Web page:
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As the amount of traditional kimono producers – and wearers – wanes in Japan, there is a growing number of designers and artisans catering to a new generation of devotees. These people are the subject of Kimono Now, a study in the ancient techniques of this national costume and also a paean to the next wave of designers and artists.
Like many other forms of traditional dress, kimonos are both simple and complex; despite their uniform t-shape, kimonos lend themselves to a multitude of permutations, rituals and painstaking construction techniques. They act to both conceal and reveal the wearer and are open to as many different interpretations as there are people who want to play with them.
Some designers specialise in traditional pieces commissioned for Japanese royalty, taking a year to construct; others make trippy, casual yukata kimonos featuring enchanted mushroom forests and Japanese ghosts. As one designer profiled explains, “There is the world of formal kimonos and then there is the flipside…they are what is known as the iki, ‘cool’ culture – these dark motifs are like the B-side of a record.” Japanese club kids, antique kimono collectors, manga fans, Harajuku girls, princes and prostitutes are among the kimono wearers all paid homage to in this 105-page tome.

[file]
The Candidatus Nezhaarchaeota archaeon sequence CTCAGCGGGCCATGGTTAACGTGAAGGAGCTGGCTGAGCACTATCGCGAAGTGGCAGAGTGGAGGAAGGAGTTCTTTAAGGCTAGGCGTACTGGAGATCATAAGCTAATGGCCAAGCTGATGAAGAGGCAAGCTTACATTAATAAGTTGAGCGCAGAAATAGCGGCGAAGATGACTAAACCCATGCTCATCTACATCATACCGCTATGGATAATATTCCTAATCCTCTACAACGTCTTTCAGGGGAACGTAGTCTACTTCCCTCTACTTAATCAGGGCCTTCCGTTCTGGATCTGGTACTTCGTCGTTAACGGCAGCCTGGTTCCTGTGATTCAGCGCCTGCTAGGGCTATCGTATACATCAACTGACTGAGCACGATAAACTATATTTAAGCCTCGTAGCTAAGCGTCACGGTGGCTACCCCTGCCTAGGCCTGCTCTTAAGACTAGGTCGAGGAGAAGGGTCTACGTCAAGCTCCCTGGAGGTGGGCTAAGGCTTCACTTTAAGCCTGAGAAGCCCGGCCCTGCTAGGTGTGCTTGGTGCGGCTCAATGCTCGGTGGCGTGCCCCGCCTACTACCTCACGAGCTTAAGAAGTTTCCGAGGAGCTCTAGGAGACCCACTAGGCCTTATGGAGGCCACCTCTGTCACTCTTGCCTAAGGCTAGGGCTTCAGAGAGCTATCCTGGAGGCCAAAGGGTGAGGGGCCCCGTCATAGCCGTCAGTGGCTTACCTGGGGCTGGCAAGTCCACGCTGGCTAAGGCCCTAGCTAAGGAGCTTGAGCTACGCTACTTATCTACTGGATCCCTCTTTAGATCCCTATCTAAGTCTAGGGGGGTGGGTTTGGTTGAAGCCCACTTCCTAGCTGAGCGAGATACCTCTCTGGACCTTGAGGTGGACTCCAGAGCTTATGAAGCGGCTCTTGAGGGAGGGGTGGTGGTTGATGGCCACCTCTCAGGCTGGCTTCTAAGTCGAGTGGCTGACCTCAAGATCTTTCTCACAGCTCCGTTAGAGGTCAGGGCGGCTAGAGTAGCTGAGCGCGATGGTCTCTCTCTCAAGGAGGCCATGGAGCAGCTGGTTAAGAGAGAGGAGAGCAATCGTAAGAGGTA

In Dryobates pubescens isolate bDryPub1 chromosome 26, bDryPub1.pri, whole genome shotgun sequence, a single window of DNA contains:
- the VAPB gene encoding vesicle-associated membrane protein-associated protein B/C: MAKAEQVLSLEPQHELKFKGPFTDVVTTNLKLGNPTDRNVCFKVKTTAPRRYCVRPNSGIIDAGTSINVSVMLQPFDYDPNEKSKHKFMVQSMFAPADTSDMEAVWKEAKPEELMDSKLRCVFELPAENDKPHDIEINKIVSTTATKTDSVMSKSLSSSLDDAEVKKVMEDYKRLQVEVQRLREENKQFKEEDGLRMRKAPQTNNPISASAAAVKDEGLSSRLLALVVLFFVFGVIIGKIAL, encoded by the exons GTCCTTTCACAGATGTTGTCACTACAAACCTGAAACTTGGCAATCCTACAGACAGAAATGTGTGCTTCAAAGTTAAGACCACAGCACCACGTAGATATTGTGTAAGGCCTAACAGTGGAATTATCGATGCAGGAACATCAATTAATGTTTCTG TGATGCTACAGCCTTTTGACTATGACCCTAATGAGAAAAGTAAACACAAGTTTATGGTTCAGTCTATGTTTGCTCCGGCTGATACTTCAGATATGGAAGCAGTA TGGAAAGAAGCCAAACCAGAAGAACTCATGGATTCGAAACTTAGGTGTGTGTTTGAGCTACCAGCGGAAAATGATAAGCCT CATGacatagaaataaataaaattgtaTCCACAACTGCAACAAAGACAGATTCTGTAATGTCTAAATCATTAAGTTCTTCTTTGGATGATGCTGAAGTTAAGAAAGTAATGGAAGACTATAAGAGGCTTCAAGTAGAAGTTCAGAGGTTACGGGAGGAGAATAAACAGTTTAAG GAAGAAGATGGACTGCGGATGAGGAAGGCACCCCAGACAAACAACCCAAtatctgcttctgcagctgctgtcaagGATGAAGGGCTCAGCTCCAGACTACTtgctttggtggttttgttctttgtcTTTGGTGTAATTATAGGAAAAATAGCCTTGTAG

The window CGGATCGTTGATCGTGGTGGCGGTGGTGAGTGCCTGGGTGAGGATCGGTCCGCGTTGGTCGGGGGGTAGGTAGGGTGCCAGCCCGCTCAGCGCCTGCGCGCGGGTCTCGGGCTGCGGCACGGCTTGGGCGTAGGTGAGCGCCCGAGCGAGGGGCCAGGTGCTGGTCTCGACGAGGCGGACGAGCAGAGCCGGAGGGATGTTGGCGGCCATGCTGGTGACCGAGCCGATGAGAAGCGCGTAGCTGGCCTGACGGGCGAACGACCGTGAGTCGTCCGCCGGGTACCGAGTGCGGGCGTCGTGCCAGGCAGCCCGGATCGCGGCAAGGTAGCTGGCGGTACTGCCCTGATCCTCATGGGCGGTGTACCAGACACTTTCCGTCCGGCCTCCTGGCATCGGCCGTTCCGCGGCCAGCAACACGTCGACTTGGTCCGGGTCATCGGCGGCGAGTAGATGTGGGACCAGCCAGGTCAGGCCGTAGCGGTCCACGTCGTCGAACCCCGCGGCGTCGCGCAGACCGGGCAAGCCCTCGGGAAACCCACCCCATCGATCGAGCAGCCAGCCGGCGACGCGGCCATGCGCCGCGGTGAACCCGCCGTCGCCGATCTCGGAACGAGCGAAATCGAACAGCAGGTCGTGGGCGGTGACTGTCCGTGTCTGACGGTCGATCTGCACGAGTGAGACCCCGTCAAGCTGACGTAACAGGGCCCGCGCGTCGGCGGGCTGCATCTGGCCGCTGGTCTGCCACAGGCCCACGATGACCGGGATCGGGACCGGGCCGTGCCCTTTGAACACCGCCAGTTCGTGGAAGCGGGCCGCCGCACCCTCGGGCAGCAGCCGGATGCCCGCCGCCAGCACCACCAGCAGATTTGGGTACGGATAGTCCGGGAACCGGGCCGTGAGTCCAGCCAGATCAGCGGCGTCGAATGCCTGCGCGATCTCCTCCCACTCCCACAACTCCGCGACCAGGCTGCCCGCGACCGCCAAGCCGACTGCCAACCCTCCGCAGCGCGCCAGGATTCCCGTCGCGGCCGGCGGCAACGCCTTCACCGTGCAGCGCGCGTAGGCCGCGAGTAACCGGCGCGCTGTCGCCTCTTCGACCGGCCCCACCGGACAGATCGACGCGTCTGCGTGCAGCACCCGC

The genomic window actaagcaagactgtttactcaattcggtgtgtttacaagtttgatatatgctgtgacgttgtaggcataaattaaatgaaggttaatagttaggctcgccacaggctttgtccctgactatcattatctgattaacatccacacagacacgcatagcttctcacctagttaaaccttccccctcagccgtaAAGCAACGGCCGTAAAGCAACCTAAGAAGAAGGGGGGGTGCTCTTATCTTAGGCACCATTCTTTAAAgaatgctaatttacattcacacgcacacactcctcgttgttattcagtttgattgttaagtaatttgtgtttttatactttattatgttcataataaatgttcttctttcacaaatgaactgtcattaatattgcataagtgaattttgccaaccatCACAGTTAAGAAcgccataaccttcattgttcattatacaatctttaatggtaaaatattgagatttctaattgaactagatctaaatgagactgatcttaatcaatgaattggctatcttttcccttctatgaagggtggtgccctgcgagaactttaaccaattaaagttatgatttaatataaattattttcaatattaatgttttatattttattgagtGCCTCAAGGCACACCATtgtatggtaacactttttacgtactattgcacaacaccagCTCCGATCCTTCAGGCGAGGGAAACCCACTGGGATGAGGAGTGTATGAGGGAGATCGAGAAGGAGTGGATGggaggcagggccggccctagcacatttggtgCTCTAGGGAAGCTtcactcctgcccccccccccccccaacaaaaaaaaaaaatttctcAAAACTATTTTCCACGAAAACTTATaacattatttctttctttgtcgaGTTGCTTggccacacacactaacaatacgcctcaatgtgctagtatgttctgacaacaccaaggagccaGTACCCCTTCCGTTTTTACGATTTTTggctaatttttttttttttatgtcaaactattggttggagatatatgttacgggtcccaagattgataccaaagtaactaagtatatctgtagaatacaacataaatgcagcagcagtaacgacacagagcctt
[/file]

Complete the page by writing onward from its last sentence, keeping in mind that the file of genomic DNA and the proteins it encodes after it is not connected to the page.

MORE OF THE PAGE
As a result, interview subjects range from Kyoto’s oldest kimono makers – including one company which has been in business for 460 years – to a downtown Tokyo studio creating work for clients including Uniqlo and Disney. Kimono Now is thankfully thick with the photography needed to celebrate such a visual art, which makes it easy to follow the tactile nature of the text. From descriptions of Shibori tie-dying, as documented in 8th-century poetry anthology the Manyoshu, to kimono fabrics – all silk-satin damask, and “chirimen, a crêpe weave with a wrinkled texture,” the techniques and inks, threads and ties involved make for a sensory, evocative read.
Kimono Now is a book to sink into for designers, artists, Japanophiles or anyone simply interested in a dying art. There is something inspirational in its documentation of an archaic tradition which is also demonstrating its capacity for reinvention. As author Manami Okazaki puts it, “While the kimono industry is struggling, times of adversity can create brilliance. There is a frenetic energy in the industry, and the determination of the people in the scene is exhilarating.” Warning: it may also make you want to hop on the next available flight to Kyoto.
Words by Olivia Gagan
Images by © Sebastien Lebegue / Prestel
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